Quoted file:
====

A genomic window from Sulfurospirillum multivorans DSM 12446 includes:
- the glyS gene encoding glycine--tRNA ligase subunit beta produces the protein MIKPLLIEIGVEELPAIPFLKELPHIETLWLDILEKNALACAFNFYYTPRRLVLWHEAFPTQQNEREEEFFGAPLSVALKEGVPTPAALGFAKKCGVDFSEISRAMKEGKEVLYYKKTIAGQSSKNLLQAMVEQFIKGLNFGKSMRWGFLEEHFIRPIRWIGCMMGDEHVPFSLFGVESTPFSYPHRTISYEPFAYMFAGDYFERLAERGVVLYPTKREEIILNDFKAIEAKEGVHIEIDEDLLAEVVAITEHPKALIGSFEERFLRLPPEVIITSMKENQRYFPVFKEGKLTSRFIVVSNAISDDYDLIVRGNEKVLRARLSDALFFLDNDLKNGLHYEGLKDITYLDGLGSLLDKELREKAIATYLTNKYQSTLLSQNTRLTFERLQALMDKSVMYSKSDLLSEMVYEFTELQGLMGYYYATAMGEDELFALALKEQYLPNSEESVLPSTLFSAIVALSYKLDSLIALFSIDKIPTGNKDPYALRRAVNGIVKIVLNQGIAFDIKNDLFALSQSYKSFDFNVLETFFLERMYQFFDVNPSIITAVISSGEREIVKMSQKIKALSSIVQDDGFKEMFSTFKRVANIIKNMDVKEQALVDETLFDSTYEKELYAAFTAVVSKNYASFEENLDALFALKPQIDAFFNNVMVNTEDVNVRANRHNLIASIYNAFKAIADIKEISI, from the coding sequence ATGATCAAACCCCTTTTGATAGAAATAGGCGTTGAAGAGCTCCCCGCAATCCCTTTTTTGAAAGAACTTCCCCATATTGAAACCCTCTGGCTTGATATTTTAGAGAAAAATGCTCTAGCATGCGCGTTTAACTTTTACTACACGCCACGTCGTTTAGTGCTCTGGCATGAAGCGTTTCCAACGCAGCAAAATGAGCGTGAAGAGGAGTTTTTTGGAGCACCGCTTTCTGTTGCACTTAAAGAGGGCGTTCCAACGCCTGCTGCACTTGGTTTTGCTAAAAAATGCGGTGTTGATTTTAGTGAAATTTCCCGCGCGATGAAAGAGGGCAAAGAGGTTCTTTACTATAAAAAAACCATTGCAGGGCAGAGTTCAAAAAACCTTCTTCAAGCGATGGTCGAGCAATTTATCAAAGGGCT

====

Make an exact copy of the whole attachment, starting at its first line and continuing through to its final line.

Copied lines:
A genomic window from Sulfurospirillum multivorans DSM 12446 includes:
- the glyS gene encoding glycine--tRNA ligase subunit beta produces the protein MIKPLLIEIGVEELPAIPFLKELPHIETLWLDILEKNALACAFNFYYTPRRLVLWHEAFPTQQNEREEEFFGAPLSVALKEGVPTPAALGFAKKCGVDFSEISRAMKEGKEVLYYKKTIAGQSSKNLLQAMVEQFIKGLNFGKSMRWGFLEEHFIRPIRWIGCMMGDEHVPFSLFGVESTPFSYPHRTISYEPFAYMFAGDYFERLAERGVVLYPTKREEIILNDFKAIEAKEGVHIEIDEDLLAEVVAITEHPKALIGSFEERFLRLPPEVIITSMKENQRYFPVFKEGKLTSRFIVVSNAISDDYDLIVRGNEKVLRARLSDALFFLDNDLKNGLHYEGLKDITYLDGLGSLLDKELREKAIATYLTNKYQSTLLSQNTRLTFERLQALMDKSVMYSKSDLLSEMVYEFTELQGLMGYYYATAMGEDELFALALKEQYLPNSEESVLPSTLFSAIVALSYKLDSLIALFSIDKIPTGNKDPYALRRAVNGIVKIVLNQGIAFDIKNDLFALSQSYKSFDFNVLETFFLERMYQFFDVNPSIITAVISSGEREIVKMSQKIKALSSIVQDDGFKEMFSTFKRVANIIKNMDVKEQALVDETLFDSTYEKELYAAFTAVVSKNYASFEENLDALFALKPQIDAFFNNVMVNTEDVNVRANRHNLIASIYNAFKAIADIKEISI, from the coding sequence ATGATCAAACCCCTTTTGATAGAAATAGGCGTTGAAGAGCTCCCCGCAATCCCTTTTTTGAAAGAACTTCCCCATATTGAAACCCTCTGGCTTGATATTTTAGAGAAAAATGCTCTAGCATGCGCGTTTAACTTTTACTACACGCCACGTCGTTTAGTGCTCTGGCATGAAGCGTTTCCAACGCAGCAAAATGAGCGTGAAGAGGAGTTTTTTGGAGCACCGCTTTCTGTTGCACTTAAAGAGGGCGTTCCAACGCCTGCTGCACTTGGTTTTGCTAAAAAATGCGGTGTTGATTTTAGTGAAATTTCCCGCGCGATGAAAGAGGGCAAAGAGGTTCTTTACTATAAAAAAACCATTGCAGGGCAGAGTTCAAAAAACCTTCTTCAAGCGATGGTCGAGCAATTTATCAAAGGGCT